Tougher Academic Standards May Contribute to Increase in ADHD Diagnosis
As the number of ADHD diagnoses increases, the question of why continues to surface. The critics, those who don’t believe that ADHD is a legitimate condition or those who believe it is used as an excuse for poor behavior, believe the increase is because of laziness or a way for “big pharma” to make more money. The rest of us, those who have seen the impact of ADHD first hand, attribute the increase to more knowledge, greater understanding and awareness of ADHD.
A new book, The ADHD Explosion: Myths, Medication, Money, and Today’s Push for Performance, by Stephen P. Hinshaw and Richard M. Scheffler, offer a different explanation. According to their research, the increase in ADHD diagnoses directly correlates with tightened academic standards, school accountability and the need for adults to perform at higher levels than before.
This isn’t necessarily a bad thing. The authors both accept ADHD as a legitimate condition and acknowledge the immense difficulties those with ADHD must overcome and manage. Their research, as does much other research, shows that stimulant medications are immensely helpful in reducing symptoms and helping people with ADHD manage the problems associated with the condition. The following is, in part, some of the reasons the authors cite as contributing to the increase in ADHD diagnoses over the past two decades.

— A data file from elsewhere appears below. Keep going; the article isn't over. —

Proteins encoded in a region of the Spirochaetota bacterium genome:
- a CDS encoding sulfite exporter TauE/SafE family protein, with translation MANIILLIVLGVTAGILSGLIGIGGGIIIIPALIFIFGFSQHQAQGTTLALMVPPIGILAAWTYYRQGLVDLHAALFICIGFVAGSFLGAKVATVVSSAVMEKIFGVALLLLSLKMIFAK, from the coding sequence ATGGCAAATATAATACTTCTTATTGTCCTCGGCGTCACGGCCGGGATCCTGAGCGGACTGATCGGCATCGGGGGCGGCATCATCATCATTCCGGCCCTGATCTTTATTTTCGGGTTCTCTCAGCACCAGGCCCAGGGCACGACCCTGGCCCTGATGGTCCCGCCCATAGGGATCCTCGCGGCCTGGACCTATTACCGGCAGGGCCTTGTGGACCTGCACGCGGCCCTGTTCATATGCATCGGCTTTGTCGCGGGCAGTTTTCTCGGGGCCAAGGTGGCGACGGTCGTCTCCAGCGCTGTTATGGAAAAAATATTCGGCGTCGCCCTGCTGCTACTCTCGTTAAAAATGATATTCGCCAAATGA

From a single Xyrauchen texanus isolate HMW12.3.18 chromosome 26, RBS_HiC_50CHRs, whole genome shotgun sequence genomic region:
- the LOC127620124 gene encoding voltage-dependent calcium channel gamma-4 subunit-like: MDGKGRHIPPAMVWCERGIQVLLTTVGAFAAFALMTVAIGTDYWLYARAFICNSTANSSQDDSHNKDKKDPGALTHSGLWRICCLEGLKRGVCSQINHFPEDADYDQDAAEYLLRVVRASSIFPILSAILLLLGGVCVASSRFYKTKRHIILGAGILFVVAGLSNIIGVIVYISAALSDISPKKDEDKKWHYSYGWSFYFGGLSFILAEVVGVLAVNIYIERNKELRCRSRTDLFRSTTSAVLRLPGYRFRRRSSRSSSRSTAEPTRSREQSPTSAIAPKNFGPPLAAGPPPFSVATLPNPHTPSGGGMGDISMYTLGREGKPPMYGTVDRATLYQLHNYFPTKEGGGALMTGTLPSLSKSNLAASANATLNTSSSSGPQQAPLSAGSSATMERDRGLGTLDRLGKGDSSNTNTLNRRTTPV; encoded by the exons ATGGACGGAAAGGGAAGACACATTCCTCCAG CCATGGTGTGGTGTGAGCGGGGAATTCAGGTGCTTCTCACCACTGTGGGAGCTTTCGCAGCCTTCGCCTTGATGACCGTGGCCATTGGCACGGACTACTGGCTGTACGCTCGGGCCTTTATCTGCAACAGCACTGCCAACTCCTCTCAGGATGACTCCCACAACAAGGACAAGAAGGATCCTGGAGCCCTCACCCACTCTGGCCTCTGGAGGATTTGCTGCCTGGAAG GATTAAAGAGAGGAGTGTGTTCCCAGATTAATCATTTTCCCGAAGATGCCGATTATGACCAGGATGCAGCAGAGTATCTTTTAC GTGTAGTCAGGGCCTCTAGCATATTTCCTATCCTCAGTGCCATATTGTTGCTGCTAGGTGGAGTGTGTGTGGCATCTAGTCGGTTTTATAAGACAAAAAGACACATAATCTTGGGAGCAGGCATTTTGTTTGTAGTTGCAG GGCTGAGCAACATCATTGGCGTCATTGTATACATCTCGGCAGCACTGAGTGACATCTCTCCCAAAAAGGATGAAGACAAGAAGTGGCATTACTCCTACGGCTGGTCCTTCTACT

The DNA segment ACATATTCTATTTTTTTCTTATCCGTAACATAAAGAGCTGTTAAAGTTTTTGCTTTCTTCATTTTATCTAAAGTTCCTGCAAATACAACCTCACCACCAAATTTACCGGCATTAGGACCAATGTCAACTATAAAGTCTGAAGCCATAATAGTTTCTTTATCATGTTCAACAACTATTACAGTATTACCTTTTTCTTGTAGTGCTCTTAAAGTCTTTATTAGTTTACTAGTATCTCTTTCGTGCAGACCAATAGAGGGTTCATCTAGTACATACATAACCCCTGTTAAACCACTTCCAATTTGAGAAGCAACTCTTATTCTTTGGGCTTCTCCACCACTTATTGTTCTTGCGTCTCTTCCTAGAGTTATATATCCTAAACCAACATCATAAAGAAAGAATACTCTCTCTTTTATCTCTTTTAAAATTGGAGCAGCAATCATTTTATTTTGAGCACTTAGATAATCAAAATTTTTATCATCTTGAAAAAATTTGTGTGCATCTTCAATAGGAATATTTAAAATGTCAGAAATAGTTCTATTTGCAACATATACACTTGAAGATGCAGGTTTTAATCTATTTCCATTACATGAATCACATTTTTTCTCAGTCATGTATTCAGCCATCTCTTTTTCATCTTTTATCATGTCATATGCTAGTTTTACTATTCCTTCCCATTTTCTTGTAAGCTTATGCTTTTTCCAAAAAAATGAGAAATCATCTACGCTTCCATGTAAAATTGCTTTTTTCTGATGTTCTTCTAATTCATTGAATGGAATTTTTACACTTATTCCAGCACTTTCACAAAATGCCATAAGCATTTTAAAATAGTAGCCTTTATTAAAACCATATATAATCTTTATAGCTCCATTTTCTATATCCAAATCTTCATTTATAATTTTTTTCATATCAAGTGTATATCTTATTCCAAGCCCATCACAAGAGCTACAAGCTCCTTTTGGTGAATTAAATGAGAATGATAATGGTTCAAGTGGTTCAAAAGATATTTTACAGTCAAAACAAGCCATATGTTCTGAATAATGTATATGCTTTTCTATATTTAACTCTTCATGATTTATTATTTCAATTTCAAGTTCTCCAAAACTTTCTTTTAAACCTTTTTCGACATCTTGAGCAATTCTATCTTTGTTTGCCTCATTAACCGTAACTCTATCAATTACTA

How Academic Testing and Standards Contributes to the Increase of ADHD Diagnoses
Since 2003, when the U.S. Centers for Disease Control and Prevention (CDC), starting keeping track of the number of ADHD diagnoses, the number has risen dramatically. In 2003, it was estimated that 7.8 percent of children were diagnosed with ADHD. In 2007 this number grew to 9.5 percent and the most recent statistics showed another increase with 11 percent of school age children receiving a diagnosis of ADHD at some point.
Beginning in the 1990s, the authors explain, some states began instituting education accountability laws. In other words, they started standardized testing and teacher accountability to make sure that children were being educated. Many of the first states to do this were in the Southeast United States. As these laws were implemented, there was a dramatic increase in the number of ADHD diagnoses. This isn’t necessarily because everyone wanted an excuse as to why the students weren’t performing but because as standards tightened, symptoms of ADHD became more apparent.
In 2003 the law, No Child Left Behind, was implemented and all states needed to have educational standards in place. When this happened, the states that did not yet have standards in place also saw an increase in the number of ADHD diagnoses.